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Want to Kill a Bill Without Voting Against It? Study It


High school civics teaches us there are two possible fates for a bill introduced in the legislature: pass or fail. In reality, there’s a third option–amending the bill into a study. And some lawmakers on both sides of the aisle will tell you it can be a fate worse than death; it enacts empty verbiage in order to spare the egos of sponsors while giving cover to opponents who don’t want to go on record with a “no” vote. They all can embrace a study.

Sometimes, what some lawmakers call “death by study” also is used to defuse an overheated political issue over which the legislature is nearly deadlocked, as was the case on at least one high-profile standoff during the 2010 session–a high-country clash between commercial rafters and landowners. Even then, a study isn’t always enough to save the measure.

Former GOP Senate Majority Leader Mark Hillman, of Burlington, recalling his time in the legislature, says that studies are generally the result of an inability to get a bill passed. The studies, said Hillman, provide a path to allow an issue addressed in a bill to remain viable to some degree while keeping the status quo in the law books.

“A study effectively neuters a bill and doesn’t really serve a useful purpose. Studies are usually used to get bills passed that legislators can’t otherwise get passed,” said Hillman.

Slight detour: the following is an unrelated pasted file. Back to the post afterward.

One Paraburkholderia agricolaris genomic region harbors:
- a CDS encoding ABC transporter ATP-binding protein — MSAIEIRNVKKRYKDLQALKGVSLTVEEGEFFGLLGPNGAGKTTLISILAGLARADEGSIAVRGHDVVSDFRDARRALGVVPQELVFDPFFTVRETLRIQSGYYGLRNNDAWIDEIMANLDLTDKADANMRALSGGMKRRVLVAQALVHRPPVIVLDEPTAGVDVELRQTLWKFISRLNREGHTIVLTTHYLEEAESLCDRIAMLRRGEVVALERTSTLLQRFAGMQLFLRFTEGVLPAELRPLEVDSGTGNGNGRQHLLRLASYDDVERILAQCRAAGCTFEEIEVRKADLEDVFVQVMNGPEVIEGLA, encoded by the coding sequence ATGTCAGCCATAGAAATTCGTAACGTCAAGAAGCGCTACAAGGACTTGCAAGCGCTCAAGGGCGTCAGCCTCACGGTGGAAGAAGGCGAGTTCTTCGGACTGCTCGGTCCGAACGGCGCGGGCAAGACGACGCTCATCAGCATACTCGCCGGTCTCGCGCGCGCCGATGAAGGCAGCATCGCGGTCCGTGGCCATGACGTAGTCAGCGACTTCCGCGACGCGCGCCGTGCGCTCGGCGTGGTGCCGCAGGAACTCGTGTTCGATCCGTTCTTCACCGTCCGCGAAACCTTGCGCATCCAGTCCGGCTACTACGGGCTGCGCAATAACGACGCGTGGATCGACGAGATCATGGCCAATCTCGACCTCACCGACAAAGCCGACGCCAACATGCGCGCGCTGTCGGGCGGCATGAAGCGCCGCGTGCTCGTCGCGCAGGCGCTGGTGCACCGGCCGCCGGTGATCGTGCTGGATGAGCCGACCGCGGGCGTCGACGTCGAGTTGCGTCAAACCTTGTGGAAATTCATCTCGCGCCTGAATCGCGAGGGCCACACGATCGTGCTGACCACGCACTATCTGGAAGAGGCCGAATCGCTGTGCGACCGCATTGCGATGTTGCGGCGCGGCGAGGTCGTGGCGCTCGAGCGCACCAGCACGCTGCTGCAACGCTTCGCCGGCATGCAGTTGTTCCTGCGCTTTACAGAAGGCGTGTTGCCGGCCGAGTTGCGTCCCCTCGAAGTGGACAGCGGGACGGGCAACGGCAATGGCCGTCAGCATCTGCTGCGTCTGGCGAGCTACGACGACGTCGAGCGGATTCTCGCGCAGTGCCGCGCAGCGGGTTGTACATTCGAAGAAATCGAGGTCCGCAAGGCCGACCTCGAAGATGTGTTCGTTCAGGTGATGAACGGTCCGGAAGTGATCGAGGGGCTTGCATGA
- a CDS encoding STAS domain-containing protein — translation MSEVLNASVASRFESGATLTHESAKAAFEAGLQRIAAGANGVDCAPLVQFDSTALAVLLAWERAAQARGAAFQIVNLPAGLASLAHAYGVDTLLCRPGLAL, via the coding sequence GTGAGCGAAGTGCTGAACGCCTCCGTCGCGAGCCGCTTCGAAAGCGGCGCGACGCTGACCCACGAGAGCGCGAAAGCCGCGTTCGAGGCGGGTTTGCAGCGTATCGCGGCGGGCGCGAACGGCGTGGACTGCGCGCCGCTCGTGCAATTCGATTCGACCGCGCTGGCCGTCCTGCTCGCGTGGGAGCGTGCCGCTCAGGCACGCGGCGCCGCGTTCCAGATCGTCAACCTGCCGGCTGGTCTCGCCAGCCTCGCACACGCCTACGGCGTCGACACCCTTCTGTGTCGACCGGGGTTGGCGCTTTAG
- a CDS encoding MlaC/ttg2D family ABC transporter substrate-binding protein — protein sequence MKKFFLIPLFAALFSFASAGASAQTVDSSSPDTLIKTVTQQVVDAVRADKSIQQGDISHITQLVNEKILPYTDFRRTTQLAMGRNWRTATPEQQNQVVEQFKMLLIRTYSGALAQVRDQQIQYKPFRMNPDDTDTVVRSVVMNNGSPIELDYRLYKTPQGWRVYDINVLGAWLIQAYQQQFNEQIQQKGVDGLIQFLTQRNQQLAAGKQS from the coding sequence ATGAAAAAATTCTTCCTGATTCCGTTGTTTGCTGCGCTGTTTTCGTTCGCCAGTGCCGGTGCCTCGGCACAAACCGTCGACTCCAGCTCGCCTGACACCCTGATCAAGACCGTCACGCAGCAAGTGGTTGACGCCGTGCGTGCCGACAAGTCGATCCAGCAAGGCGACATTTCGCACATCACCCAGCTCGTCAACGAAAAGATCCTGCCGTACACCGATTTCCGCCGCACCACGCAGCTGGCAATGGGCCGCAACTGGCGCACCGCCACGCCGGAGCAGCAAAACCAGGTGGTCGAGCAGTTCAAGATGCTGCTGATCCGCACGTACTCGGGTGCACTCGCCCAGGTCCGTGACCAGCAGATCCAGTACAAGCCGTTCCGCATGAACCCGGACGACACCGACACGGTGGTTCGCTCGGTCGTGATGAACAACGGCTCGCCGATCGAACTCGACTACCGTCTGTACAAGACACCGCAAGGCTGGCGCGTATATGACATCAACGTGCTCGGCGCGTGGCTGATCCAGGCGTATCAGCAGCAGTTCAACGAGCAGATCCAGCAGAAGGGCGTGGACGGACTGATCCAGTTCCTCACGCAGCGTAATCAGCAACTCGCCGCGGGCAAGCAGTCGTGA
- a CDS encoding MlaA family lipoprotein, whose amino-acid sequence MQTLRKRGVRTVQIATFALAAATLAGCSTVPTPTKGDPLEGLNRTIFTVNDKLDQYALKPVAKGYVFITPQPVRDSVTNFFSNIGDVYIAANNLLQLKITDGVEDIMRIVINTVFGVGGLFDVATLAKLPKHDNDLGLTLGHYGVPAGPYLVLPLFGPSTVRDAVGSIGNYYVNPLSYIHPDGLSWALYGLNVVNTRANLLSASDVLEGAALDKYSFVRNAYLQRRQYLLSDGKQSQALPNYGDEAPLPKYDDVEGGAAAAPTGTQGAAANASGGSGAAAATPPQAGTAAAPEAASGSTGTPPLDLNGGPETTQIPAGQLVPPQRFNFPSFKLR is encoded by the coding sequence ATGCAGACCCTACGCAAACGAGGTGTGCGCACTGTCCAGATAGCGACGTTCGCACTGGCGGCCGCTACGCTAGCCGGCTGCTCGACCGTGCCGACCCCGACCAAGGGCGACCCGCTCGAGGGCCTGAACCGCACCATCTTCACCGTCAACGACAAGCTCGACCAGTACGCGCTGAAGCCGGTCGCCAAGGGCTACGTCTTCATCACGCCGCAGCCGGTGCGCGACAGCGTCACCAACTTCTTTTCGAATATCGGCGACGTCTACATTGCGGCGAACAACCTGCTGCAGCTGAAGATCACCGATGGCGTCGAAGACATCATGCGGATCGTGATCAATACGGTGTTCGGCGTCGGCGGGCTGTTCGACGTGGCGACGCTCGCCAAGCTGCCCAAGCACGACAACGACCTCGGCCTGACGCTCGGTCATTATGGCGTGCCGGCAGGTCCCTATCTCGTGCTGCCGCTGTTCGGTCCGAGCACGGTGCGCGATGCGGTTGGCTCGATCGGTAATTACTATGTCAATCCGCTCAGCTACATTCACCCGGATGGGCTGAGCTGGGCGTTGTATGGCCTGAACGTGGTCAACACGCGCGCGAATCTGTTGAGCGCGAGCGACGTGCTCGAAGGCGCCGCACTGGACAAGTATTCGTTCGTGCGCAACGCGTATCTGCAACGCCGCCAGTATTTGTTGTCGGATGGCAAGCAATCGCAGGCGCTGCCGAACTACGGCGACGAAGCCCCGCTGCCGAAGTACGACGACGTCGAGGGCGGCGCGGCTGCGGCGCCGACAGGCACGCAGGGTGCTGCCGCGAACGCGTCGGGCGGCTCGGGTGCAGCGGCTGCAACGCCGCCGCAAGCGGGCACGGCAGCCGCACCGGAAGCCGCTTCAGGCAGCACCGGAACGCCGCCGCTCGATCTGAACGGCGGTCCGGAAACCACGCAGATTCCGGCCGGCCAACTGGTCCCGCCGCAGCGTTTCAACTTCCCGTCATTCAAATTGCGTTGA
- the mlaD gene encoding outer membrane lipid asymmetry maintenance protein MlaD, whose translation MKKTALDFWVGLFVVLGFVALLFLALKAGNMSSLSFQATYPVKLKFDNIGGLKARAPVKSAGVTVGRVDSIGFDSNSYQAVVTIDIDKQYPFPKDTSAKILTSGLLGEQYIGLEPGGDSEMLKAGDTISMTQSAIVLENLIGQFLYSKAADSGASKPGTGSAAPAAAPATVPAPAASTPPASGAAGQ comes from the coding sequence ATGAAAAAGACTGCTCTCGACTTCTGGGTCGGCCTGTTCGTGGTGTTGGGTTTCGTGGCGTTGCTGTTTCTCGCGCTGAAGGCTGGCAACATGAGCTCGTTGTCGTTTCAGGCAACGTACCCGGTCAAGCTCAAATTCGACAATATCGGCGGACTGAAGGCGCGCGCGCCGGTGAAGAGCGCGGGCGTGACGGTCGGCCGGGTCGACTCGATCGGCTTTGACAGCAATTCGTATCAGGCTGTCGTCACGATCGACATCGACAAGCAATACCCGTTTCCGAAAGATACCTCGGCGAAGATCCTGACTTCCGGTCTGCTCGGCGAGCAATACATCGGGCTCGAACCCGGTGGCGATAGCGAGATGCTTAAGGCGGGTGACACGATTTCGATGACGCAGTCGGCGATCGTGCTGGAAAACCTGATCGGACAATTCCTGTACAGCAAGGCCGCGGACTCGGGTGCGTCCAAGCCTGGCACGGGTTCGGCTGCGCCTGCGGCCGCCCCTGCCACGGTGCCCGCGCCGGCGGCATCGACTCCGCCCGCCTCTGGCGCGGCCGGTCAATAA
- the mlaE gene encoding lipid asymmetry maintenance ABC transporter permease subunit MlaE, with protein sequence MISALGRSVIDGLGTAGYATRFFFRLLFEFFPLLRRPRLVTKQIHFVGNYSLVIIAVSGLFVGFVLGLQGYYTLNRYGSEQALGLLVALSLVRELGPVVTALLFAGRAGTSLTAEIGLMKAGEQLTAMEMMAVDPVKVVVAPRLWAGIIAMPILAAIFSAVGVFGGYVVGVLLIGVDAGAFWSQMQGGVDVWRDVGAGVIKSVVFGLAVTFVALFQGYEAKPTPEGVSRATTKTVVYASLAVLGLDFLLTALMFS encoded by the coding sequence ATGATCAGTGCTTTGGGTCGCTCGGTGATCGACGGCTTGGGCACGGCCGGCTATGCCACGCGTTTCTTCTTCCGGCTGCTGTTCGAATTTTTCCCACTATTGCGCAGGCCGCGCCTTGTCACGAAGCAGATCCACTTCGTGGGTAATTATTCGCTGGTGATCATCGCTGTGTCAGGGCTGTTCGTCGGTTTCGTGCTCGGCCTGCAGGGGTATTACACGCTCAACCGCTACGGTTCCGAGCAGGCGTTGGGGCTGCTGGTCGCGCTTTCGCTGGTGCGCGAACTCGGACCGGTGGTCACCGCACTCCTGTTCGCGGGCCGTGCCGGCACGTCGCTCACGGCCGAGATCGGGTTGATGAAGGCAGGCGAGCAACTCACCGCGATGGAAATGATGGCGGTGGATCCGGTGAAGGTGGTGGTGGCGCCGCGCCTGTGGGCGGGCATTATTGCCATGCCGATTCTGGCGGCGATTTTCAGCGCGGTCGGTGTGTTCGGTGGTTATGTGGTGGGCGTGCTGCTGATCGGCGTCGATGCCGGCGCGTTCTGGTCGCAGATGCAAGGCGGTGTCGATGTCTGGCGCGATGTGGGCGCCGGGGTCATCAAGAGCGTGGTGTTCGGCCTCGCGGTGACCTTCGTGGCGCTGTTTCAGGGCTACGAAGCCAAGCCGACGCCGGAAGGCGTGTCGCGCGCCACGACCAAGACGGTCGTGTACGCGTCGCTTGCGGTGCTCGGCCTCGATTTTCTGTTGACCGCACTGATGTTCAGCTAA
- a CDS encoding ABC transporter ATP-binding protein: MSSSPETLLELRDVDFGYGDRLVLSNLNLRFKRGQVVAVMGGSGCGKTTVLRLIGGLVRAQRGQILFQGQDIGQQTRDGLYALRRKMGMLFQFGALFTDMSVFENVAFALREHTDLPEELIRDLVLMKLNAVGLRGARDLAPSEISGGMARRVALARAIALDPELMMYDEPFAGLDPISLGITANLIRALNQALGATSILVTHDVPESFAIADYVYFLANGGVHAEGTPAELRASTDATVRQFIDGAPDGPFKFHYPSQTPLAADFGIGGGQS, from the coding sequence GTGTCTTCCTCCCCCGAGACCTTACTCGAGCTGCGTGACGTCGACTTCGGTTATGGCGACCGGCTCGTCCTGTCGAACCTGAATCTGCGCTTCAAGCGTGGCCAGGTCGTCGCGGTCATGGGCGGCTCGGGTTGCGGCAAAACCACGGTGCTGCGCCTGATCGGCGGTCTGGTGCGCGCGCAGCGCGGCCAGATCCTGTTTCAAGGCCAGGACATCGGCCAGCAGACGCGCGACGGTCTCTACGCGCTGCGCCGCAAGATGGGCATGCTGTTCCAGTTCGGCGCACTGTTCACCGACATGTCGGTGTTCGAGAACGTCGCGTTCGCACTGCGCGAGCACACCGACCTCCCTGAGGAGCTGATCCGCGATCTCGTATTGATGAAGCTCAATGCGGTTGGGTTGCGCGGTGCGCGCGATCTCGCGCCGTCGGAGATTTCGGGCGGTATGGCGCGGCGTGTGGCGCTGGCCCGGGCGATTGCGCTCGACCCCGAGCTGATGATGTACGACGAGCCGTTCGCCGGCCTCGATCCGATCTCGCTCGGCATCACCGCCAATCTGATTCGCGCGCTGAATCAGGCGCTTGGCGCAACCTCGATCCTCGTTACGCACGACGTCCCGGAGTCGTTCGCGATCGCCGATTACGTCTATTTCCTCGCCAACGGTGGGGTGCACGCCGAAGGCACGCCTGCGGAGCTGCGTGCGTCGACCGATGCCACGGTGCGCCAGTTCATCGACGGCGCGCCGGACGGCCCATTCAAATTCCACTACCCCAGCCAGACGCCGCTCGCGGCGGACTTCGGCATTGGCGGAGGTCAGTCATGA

Another former Senate lawmaker and Democratic caucus chair, Ron Tupa, of Boulder, largely agrees.

“In general, legislation starting out as controversial and ending up being a study is typically a face-saving measure for bills that would otherwise simply be killed,” said Tupa. “Usually, the study provides no new information but keeps the issue alive in legislators’ minds until the next legislative session, when it’s likely to be re-introduced. It’s a time-worn strategy.”

Tupa also said he believes that studies actually are sometimes necessary for issues that at first glance may seem like good policy but merit a deeper look before becoming statute.

“On those rare occasions when the topic is complicated or requires analysis outside of the sound bite variety … the study can actually produce new and useful information to guide legislators’ votes in subsequent sessions,” said Tupa.

Hillman concedes some studies are warranted, but it’s rare.

“There are times when a bill, presented as a study when it is introduced, can produce useful information,” he said. “But more often than not it is simply a way to get a bill passed.”

In the case of House Bill 1188, dubbed the “right to float” bill for commercial rafters, asking for a study effectively killed the bill. The Senate amended the measure mandating a study be done before tinkering with the statutes regarding boaters and property owners along Colorado’s waterways. However, the bill’s sponsor, Rep. Kathleen Curry, of Gunnison, preferred an up or down vote on the merits of the bill.

“If we’re going to study a policy issue and give it the rubber stamp of approval from the General Assembly, then we need to be thoughtful about how we structure it,” said Curry. “It is incumbent upon us as legislators to make sure that process is balanced and fair. Boaters are frustrated because there was never an up or down vote on the policy issue and nothing has been resolved going into the rafting season.”

Democratic House Speaker Terrance Carroll, of Denver, says he understands why the studies are proposed, but Carroll says his personal preference is to not pass a law mandating a study. He said he’d rather see his own bills fail than go the route of a study.

“We don’t really need a bill to have a study, but sometimes folks want to show that they got something done,” Carroll said.

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